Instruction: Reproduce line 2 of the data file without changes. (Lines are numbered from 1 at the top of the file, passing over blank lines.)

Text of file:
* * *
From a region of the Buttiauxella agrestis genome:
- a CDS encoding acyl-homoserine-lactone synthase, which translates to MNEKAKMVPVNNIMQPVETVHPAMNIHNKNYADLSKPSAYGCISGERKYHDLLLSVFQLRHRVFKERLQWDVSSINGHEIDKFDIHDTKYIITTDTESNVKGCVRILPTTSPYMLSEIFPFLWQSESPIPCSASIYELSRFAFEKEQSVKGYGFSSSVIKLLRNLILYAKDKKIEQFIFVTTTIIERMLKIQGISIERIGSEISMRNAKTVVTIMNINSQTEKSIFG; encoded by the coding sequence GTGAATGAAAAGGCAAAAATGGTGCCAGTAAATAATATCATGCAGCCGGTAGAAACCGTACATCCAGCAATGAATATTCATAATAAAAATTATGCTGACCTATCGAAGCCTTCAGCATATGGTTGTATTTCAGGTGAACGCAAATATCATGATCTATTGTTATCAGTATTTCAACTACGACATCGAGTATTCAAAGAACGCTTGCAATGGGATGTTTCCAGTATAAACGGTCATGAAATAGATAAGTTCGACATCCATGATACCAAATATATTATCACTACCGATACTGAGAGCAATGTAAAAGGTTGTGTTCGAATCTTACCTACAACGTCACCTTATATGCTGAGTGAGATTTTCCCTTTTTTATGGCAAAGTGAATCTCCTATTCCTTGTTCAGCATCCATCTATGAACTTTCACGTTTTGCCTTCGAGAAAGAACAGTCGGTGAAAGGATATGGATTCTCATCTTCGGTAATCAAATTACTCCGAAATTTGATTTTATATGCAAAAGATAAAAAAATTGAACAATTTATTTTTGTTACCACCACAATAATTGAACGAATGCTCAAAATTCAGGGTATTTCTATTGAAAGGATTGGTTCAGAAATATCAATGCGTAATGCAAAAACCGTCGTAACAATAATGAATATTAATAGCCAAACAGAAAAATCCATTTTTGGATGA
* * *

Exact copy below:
- a CDS encoding acyl-homoserine-lactone synthase, which translates to MNEKAKMVPVNNIMQPVETVHPAMNIHNKNYADLSKPSAYGCISGERKYHDLLLSVFQLRHRVFKERLQWDVSSINGHEIDKFDIHDTKYIITTDTESNVKGCVRILPTTSPYMLSEIFPFLWQSESPIPCSASIYELSRFAFEKEQSVKGYGFSSSVIKLLRNLILYAKDKKIEQFIFVTTTIIERMLKIQGISIERIGSEISMRNAKTVVTIMNINSQTEKSIFG; encoded by the coding sequence GTGAATGAAAAGGCAAAAATGGTGCCAGTAAATAATATCATGCAGCCGGTAGAAACCGTACATCCAGCAATGAATATTCATAATAAAAATTATGCTGACCTATCGAAGCCTTCAGCATATGGTTGTATTTCAGGTGAACGCAAATATCATGATCTATTGTTATCAGTATTTCAACTACGACATCGAGTATTCAAAGAACGCTTGCAATGGGATGTTTCCAGTATAAACGGTCATGAAATAGATAAGTTCGACATCCATGATACCAAATATATTATCACTACCGATACTGAGAGCAATGTAAAAGGTTGTGTTCGAATCTTACCTACAACGTCACCTTATATGCTGAGTGAGATTTTCCCTTTTTTATGGCAAAGTGAATCTCCTATTCCTTGTTCAGCATCCATCTATGAACTTTCACGTTTTGCCTTCGAGAAAGAACAGTCGGTGAAAGGATATGGATTCTCATCTTCGGTAATCAAATTACTCCGAAATTTGATTTTATATGCAAAAGATAAAAAAATTGAACAATTTATTTTTGTTACCACCACAATAATTGAACGAATGCTCAAAATTCAGGGTATTTCTATTGAAAGGATTGGTTCAGAAATATCAATGCGTAATGCAAAAACCGTCGTAACAATAATGAATATTAATAGCCAAACAGAAAAATCCATTTTTGGATGA